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February 17th, 2009
03:36 PM ET

Founder of Islamic TV station accused of beheading wife

[cnn-photo-caption image=http://i2.cdn.turner.com/cnn/2009/CRIME/02/16/buffalo.beheading/art.ny.beheading.cnn.jpg caption="Muzzammil Hassan has been charged with murder in the death of his wife, Aasiya Hassan."]
Deborah Brunswick and LaNeice Collins
CNN


NEW YORK (CNN) - The founder of an Islamic television station in upstate New York aimed at countering Muslim stereotypes has confessed to beheading his wife, authorities said.

Muzzammil Hassan was charged with second-degree murder after police found the decapitated body of his wife, Aasiya Hassan, at the Bridges TV station in the Buffalo suburb of Orchard Park, said Andrew Benz, Orchard Park's police chief.

Hassan was arrested Thursday.

His wife filed for divorce February 6, and police had responded to several domestic violence calls at the couple's home, Benz said.

Hassan went directly to the police station after his wife's death and confessed to killing her, Benz told CNN. Benz declined to give further details.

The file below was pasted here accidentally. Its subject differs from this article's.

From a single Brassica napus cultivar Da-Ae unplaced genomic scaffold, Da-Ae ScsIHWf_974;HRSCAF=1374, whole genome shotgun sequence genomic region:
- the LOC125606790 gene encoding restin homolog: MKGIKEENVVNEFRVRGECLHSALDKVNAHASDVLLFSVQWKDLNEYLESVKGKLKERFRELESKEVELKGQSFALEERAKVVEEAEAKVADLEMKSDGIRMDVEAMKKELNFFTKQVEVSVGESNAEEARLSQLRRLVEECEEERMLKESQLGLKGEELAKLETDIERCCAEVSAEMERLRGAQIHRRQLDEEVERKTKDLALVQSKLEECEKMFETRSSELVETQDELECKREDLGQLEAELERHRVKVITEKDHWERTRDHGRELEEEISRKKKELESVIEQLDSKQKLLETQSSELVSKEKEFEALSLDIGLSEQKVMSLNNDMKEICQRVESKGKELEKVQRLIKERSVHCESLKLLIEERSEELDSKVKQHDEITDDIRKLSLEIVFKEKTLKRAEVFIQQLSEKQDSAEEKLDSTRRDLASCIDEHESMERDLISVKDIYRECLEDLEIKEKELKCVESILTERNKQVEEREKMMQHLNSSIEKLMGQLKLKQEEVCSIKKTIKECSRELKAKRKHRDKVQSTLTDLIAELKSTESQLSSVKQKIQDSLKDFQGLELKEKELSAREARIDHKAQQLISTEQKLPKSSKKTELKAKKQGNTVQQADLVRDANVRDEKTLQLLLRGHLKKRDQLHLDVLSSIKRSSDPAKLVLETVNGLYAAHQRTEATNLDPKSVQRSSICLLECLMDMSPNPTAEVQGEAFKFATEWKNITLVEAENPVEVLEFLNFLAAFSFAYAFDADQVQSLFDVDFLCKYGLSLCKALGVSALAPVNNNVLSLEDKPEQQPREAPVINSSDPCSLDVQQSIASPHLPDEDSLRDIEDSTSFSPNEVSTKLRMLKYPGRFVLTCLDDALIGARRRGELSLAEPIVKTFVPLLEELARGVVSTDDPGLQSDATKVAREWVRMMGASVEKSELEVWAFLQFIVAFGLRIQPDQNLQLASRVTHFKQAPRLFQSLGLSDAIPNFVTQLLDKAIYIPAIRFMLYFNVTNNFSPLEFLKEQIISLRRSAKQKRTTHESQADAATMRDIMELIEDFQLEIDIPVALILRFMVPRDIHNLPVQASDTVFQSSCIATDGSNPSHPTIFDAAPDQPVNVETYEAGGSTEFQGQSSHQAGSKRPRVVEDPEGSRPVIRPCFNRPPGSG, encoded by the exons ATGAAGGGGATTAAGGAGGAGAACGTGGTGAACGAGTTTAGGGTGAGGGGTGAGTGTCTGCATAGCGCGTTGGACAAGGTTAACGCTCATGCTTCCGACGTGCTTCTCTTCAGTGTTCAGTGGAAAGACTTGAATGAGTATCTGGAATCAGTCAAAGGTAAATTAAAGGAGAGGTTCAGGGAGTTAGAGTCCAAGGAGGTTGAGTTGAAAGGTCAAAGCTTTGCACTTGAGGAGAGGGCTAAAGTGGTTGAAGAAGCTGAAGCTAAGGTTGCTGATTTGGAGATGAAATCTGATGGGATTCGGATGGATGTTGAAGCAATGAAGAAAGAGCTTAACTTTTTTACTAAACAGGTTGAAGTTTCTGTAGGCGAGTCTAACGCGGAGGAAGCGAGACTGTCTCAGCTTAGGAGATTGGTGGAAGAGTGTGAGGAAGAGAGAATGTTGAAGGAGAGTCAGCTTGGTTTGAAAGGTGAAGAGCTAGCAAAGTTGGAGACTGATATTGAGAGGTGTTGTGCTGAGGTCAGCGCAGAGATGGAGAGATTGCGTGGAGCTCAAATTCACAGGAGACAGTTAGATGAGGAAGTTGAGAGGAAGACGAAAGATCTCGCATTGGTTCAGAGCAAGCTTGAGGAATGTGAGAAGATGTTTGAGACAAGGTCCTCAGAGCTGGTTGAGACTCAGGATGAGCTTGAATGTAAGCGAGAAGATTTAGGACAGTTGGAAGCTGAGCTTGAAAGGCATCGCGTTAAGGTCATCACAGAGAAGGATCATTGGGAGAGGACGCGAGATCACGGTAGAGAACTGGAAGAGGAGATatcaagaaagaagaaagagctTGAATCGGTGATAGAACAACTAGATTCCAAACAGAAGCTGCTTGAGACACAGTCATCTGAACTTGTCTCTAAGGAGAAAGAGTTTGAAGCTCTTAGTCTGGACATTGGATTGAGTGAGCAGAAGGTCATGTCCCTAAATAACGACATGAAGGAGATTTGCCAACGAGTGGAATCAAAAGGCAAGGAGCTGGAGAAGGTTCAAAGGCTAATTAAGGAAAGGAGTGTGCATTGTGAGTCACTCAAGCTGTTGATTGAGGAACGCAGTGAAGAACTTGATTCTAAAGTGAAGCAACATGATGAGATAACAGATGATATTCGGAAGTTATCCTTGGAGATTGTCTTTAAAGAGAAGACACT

Attempts to reach an attorney for Hassan were unsuccessful, and his family didn't return calls from CNN.

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Filed under: Islam • LaNeice Collins
July 24th, 2008
08:41 AM ET

A conversation that's long overdue

Program Note: In the next installment of CNN's Black in America series, Soledad O'Brien examines the successes, struggles and complex issues faced by black men, women and families, 40 years after the death of the Dr. Martin Luther King Jr. Watch encore presentation Saturday & Sunday, 8 p.m. ET


We devote several days on the blog to smart insight and commentary related to the special.

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[cnn-photo-caption image=http://i2.cdn.turner.com/cnn/2008/images/07/23/art.biabanner.jpg.jpg]LaNeice Collins
"Black In America" Producer

I thought I knew what I was getting into when I signed on for the documentary project, Black in America. Years of walking around in this skin meant I pretty much have being black down to a science. And when it comes to being black one of the most important things to keep in mind is that you will have to answer a lot of questions, primarily from non-black people. Questions like "Do you tan?", "How do you get your hair like that?", and "What’s wrong with saying someone black is articulate?"

I was worried that this project would only scratch the surface of what it meant to be black in this country, rather than really examining the challenges and triumphs that we face everyday. How do you fully explain the great success of the black middle class in the last 40 years, but at the same time explore the tremendous growth of the black male prison population and dozens of other topics in only four hours?

The process wasn’t an easy one FULL POST